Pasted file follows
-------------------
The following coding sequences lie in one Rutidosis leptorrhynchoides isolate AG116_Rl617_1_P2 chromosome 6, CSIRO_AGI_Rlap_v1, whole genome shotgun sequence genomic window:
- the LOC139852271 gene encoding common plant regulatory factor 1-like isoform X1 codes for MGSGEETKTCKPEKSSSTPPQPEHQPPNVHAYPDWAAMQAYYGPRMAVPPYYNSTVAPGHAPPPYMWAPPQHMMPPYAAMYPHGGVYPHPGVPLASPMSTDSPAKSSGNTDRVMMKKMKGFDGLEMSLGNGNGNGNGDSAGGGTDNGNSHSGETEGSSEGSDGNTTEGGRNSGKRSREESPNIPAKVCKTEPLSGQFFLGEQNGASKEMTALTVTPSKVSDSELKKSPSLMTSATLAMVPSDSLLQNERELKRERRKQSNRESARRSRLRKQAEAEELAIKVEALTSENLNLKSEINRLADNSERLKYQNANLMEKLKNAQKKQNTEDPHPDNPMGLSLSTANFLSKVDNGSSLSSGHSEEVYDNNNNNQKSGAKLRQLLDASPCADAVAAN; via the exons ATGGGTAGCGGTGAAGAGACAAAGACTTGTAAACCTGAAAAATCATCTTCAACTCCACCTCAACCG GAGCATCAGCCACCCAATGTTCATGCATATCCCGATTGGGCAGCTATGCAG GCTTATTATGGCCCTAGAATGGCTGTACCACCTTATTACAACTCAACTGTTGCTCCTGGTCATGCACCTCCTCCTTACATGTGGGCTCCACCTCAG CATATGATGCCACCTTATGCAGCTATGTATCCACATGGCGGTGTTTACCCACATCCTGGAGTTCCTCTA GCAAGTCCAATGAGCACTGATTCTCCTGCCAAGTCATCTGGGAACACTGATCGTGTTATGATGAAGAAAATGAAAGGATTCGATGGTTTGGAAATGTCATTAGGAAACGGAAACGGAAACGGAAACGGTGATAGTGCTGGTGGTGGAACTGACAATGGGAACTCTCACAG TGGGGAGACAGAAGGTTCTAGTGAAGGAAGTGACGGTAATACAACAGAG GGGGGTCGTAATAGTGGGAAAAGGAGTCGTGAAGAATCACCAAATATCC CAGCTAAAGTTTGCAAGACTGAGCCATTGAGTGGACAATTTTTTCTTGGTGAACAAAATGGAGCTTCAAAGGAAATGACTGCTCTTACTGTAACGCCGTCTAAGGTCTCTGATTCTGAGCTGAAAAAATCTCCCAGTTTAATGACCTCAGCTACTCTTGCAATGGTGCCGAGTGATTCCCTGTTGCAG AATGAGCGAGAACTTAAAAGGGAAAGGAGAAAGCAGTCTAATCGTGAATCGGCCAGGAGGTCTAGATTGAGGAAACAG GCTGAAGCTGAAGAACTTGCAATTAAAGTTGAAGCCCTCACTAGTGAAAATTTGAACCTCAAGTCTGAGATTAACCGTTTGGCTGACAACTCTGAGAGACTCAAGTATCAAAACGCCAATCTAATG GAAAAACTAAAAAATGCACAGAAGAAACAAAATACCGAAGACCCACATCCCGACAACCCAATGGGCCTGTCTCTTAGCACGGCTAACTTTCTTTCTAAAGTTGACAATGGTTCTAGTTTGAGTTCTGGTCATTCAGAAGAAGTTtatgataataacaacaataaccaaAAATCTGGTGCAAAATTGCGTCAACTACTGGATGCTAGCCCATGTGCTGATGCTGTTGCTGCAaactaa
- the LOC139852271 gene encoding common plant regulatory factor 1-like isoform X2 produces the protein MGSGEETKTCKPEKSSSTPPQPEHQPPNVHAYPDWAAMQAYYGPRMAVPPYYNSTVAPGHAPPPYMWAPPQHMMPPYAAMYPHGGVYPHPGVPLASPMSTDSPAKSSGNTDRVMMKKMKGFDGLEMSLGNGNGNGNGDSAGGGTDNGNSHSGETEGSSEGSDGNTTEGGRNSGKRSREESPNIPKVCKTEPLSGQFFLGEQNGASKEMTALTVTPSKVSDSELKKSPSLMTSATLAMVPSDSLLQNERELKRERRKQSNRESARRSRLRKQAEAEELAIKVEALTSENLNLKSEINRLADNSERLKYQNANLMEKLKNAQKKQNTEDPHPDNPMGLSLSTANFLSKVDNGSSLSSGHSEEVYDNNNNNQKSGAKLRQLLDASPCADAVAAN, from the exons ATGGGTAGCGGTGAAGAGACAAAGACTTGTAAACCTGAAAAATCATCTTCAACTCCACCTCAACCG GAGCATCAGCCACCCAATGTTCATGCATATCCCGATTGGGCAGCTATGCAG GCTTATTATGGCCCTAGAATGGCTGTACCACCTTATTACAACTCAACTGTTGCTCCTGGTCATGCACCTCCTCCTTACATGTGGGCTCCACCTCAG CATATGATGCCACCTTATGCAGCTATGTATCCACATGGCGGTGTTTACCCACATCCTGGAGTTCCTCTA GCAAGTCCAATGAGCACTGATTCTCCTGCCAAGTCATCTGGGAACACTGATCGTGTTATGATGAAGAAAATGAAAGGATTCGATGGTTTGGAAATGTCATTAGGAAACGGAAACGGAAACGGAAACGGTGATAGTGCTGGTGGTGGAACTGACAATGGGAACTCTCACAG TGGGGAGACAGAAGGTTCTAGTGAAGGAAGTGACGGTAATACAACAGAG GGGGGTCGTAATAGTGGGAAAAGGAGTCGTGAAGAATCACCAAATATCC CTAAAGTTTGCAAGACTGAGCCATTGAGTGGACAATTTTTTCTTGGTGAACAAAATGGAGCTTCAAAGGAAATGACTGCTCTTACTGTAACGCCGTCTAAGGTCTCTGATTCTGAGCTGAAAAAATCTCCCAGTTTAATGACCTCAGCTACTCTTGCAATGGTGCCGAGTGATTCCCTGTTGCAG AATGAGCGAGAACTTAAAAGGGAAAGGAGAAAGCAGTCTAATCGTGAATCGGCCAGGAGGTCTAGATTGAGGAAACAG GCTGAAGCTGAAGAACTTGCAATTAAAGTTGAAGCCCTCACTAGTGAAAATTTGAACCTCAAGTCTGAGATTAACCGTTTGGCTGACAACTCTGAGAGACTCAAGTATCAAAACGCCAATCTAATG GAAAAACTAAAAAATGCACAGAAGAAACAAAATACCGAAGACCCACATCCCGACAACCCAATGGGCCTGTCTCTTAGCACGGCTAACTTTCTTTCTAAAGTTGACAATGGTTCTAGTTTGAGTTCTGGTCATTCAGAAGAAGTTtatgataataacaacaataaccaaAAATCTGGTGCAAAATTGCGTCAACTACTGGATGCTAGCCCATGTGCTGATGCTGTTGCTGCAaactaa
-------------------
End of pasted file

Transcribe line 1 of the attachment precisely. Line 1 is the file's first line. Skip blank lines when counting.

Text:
The following coding sequences lie in one Rutidosis leptorrhynchoides isolate AG116_Rl617_1_P2 chromosome 6, CSIRO_AGI_Rlap_v1, whole genome shotgun sequence genomic window: